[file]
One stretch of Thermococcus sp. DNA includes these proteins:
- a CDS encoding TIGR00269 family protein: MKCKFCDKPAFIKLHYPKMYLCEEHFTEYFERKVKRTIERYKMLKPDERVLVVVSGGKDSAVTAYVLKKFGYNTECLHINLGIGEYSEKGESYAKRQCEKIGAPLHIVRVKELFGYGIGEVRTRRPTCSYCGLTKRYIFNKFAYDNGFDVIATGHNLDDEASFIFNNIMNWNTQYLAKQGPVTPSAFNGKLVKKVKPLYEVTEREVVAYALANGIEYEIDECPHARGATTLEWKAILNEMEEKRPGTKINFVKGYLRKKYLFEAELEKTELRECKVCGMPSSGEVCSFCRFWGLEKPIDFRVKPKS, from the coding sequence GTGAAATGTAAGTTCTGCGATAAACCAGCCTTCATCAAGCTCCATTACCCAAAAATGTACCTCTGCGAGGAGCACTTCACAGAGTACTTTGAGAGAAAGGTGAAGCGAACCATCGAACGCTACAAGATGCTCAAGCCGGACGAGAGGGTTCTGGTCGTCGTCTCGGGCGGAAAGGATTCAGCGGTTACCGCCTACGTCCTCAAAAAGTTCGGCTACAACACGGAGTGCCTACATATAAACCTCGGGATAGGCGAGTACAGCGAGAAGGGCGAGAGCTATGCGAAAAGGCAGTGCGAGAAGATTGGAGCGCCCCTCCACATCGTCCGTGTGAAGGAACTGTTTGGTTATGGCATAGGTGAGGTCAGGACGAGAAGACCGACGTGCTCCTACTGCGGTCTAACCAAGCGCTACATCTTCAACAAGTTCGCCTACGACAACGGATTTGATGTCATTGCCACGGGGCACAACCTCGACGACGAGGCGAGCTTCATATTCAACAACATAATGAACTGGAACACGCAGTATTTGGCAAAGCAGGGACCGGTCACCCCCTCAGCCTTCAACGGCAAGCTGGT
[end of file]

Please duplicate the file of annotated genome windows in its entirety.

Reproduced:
One stretch of Thermococcus sp. DNA includes these proteins:
- a CDS encoding TIGR00269 family protein: MKCKFCDKPAFIKLHYPKMYLCEEHFTEYFERKVKRTIERYKMLKPDERVLVVVSGGKDSAVTAYVLKKFGYNTECLHINLGIGEYSEKGESYAKRQCEKIGAPLHIVRVKELFGYGIGEVRTRRPTCSYCGLTKRYIFNKFAYDNGFDVIATGHNLDDEASFIFNNIMNWNTQYLAKQGPVTPSAFNGKLVKKVKPLYEVTEREVVAYALANGIEYEIDECPHARGATTLEWKAILNEMEEKRPGTKINFVKGYLRKKYLFEAELEKTELRECKVCGMPSSGEVCSFCRFWGLEKPIDFRVKPKS, from the coding sequence GTGAAATGTAAGTTCTGCGATAAACCAGCCTTCATCAAGCTCCATTACCCAAAAATGTACCTCTGCGAGGAGCACTTCACAGAGTACTTTGAGAGAAAGGTGAAGCGAACCATCGAACGCTACAAGATGCTCAAGCCGGACGAGAGGGTTCTGGTCGTCGTCTCGGGCGGAAAGGATTCAGCGGTTACCGCCTACGTCCTCAAAAAGTTCGGCTACAACACGGAGTGCCTACATATAAACCTCGGGATAGGCGAGTACAGCGAGAAGGGCGAGAGCTATGCGAAAAGGCAGTGCGAGAAGATTGGAGCGCCCCTCCACATCGTCCGTGTGAAGGAACTGTTTGGTTATGGCATAGGTGAGGTCAGGACGAGAAGACCGACGTGCTCCTACTGCGGTCTAACCAAGCGCTACATCTTCAACAAGTTCGCCTACGACAACGGATTTGATGTCATTGCCACGGGGCACAACCTCGACGACGAGGCGAGCTTCATATTCAACAACATAATGAACTGGAACACGCAGTATTTGGCAAAGCAGGGACCGGTCACCCCCTCAGCCTTCAACGGCAAGCTGGT